Parkway Drive – ‘Reverence’

By Adam Rosario

Modern metalcore has been in a slump in recent years. After the heady days in the early noughties, back when Killswitch Engage, Bullet for My Valentine and Trivium were taking names left, right and centre, metalcore was in a great place. As the years have gone on, the genre stagnated. Cookie-cutter bands were mimicking each other with no uniqueness in sight, but one band who led the genre through these dark times were Parkway Drive.

When their last album ‘Ire’ was released, the band were faced with questions. The outright heaviness had been replaced with a more radio friendly tone & more emphasis on melody, moving away from just being metalcore & going for a more metal sound. ‘Reverence’ takes that formula but with a bigger emphasis on their past, making it brand new and improved. Lead single ‘Wishing Wells’ opens proceedings and lays down a marker of how dark and heavy this album is. With lyrics about fighting Gods and ‘striking that f**ker down…’, it’s the perfect lead single and the mission statement of intent to evolve as a band. ‘Prey’ has the melody that was highlighted on ‘Ire’ but brings the riffs with it, as well as a chance for Winston McCall to show off his vocals. It’s one of the most radio friendly songs on the album but is another rager that they can keep in their back pocket for a live environment.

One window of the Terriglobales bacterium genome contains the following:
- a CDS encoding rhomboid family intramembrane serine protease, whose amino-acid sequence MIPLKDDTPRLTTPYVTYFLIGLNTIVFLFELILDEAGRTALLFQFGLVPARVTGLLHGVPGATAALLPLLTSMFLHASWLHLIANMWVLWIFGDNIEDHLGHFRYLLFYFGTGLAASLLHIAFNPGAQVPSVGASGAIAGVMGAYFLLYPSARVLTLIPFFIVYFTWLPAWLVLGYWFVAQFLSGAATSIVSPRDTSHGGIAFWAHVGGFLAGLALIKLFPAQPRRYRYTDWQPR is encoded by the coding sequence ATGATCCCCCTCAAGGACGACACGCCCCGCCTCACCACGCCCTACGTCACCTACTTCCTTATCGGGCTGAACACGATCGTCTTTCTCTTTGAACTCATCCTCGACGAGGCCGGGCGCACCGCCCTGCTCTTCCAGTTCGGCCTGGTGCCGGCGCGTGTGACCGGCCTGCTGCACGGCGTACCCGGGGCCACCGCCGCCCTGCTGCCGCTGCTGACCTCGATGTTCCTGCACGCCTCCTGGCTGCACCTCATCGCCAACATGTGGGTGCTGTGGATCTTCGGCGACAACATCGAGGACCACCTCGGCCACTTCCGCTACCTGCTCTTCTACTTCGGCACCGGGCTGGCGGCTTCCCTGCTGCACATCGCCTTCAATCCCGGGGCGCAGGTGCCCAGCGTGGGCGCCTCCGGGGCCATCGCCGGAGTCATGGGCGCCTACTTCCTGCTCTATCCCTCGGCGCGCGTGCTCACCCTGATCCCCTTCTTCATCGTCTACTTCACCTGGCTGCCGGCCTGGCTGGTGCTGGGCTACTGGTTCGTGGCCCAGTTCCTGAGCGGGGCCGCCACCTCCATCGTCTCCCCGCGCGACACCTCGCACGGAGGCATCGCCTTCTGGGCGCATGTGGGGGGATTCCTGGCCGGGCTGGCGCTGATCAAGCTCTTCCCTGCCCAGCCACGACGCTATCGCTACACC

McCall has always been revered as a talented vocalist and a phenomenal frontman, and on ‘Reverence’ he really comes into his own. Using so many different techniques, from the screams he’s known for, to the low growled delivery that really brings the listener in and makes them concentrate. There’s even a couple of ‘is this really Parkway?!’ moments, especially on ‘Shadow Boxing’ when McCall adopts a rap vocal style, in his signature growl. Spitting lyrics with venom, he’s showing why he’s one of the best vocalists in the whole of metal in 2018.

‘Absolute Power’ may well be the standout on the record however. Opening with a chugging bassline, before erupting into jagged riffs with McCall’s drawling delivery over a melancholic guitar riff and drumbeat. There’s not even a discernible chorus, leaving Jeff Ling’s guitar to be the hook whilst McCall screams ‘the truth drops like a bomb’. ‘Cemetery Bloom’ is a hauntingly beautiful track, with an electronic beat in the background, and a chorus of voices with McCall’s delivery of lyrics like a poet reciting his own work. It’s one of the most subdued tracks the band have ever put on record.

‘Chronos’ is the longest song on the record and really shows off the bands talents in full form. From Jeff Ling and Luke Kilpatrick’s sensational riffing, mixed with Ben Gordon’s powerful drumming and Jia O’Connor’s slinky basslines creating the canvas that McCall spills his lungs out onto, the band are firing on all cylinders throughout the 10 tracks, but even more so in this one.

Overall, Parkway Drive are about to do what they’ve always threatened… They’re about to be an arena sized band and rightly so. The songs on this album are way too big for them to do another night at Brixton Academy. With a second stage headline set at Download to come, they’ll be stepping up to join Architects in the argument of ‘Best metal band in the world right now’ and they deserve it.

 

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